An important phenomenon discussed especially in the context of quantum field theories is local gauge invariance (e.g. [134]). In our models this phenomenon can potentially arise as a result of local symmetries associated with underlying rules (see 6.12). The basic idea is that these symmetries allow different local configurations of rule applications—that can be thought of as different local “gauge” coordinate systems.

But the collection of all such possible configurations appears in the multiway graph (and the multiway causal graph)—so that a local choice of gauge can then be represented by a particular foliation in the multiway graph. But causal invariance then implies the equivalence of foliations—and establishes local gauge invariance.

As a very simple example, consider the rule:

Starting from a square, this rule can be applied in two different ways:

There is similar freedom if one applies the rule twice to a larger region:

In both cases one can think of the freedom to apply the rule in different ways as being like a symmetry, for example characterized by the list of possible permutations of input elements.

But now imagine taking the limit of a large number of steps. Then one can expect to apply the resulting aggregate rule in a large number of ways. And much as we expect the limit of our spatial hypergraphs to be able to be represented—at least in certain cases—as a continuous manifold, we can expect something similar here. In particular, we can think of ourselves as winding up with a very large number of permutations corresponding to equivalent rule applications, which in the limit can potentially correspond to a Lie group.

Each different possible choice of how to apply the rule corresponds to a different event that is represented in the multiway graph, and the multiway causal graph:

But the important point is that local choices of how the rule is repeatedly applied must always correspond to purely branchlike connections in the multiway causal graph.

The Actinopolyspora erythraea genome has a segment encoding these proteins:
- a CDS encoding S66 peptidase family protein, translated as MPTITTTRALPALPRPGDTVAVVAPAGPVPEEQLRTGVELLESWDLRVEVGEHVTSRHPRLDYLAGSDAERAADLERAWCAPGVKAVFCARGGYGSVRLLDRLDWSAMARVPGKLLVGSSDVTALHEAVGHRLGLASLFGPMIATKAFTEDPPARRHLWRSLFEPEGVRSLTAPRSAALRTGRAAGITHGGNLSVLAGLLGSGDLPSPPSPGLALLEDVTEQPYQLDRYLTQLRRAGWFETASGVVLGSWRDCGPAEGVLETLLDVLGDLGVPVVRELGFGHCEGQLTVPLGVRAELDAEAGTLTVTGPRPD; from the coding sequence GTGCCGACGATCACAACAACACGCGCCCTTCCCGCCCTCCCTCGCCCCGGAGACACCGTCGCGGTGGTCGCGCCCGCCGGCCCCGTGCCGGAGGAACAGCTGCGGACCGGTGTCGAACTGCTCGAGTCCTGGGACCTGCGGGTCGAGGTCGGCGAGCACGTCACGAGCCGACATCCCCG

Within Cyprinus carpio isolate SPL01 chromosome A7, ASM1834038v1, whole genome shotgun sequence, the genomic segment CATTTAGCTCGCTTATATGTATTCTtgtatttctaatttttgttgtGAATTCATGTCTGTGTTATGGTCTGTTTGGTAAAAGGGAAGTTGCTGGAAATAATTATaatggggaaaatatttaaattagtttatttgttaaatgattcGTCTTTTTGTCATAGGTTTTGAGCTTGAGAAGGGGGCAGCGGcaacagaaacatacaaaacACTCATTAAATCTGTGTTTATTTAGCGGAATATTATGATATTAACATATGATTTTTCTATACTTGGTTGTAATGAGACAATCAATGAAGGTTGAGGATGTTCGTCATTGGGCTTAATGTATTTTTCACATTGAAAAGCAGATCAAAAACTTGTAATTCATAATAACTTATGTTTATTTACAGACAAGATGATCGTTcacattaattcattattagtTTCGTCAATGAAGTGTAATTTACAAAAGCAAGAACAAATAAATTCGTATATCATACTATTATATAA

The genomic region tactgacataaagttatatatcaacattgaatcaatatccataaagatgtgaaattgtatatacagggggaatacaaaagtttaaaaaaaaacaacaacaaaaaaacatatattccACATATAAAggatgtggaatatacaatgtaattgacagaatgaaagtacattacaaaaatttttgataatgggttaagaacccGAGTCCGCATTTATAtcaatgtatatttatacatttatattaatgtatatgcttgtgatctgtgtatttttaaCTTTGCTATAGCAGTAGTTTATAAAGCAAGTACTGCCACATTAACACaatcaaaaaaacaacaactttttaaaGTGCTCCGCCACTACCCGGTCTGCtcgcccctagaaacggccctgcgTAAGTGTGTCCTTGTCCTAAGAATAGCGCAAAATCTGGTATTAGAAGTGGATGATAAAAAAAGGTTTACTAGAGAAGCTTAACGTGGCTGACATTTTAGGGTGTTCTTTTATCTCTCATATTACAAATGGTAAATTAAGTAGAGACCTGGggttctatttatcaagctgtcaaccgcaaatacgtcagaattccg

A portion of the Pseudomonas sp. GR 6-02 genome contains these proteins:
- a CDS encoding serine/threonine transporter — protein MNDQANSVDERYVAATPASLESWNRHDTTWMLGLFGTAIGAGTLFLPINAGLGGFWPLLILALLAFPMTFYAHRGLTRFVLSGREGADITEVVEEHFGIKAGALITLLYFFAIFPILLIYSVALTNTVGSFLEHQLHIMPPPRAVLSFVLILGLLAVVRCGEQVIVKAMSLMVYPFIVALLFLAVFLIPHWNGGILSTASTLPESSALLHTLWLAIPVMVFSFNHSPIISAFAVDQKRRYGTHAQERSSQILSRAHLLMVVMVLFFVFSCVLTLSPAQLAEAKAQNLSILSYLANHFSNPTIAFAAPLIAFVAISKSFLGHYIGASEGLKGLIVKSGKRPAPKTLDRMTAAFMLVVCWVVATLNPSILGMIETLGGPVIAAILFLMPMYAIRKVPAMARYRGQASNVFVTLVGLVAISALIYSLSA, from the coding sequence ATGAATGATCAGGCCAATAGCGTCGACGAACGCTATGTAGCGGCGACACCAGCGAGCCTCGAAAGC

The picture is analogous to the one in traditional mathematical physics. The spatial hypergraph can be thought of as a base space for a fiber bundle, then the different choices of which branchlike paths to follow correspond to different choices of coordinate systems (or gauges) in the fibers of the fiber bundle (cf. [135][136]). The connection between fibers is defined by the foliation that is chosen.

There is an analog when one sets up foliations in the spacetime causal graph—in which case, as we have argued, causal invariance leads to general covariance and general relativity. But here we are dealing with branchlike paths, and instead of getting general relativity, we potentially get gauge theories.

In traditional physics, local gauge invariance already occurs in classical theories (such as electromagnetism), and it is notable that for us it appears to arise from considering multiway systems. Yet although multiway systems appear to be deeply connected to quantum mechanics, the aggregate symmetry phenomenon that leads to gauge theories in effect makes slightly different use of the structure of the multiway causal graph.

But much as in other cases, we can think about geodesics—now in the multiway causal graph—and can study the properties of the effective space that emerges, with local phenomena (including things like commutators) potentially reflecting features of the Lie algebra.

In traditional physics an important consequence of local gauge invariance is its implication of the existence of fields, and gauge bosons such as the photon and gluon. In our models the mathematical derivations that lead to this implication should be similar. But by looking at the evolution of our models, it is possible to get a more explicit sense of how this works.

Consider a particular sequence of updates with the rule shown above:

At the beginning, symmetry effectively allows many equivalent updates to be made. But once a particular update has been made, this has consequences for which of the possible updates—each independently equivalent on their own—can be made subsequently. These “consequences” are captured in the causal relationships encoded in the multiway causal graph—which have not only branchlike but also spacelike extent, corresponding in essence to the propagation of effects in what can be described as a gauge field.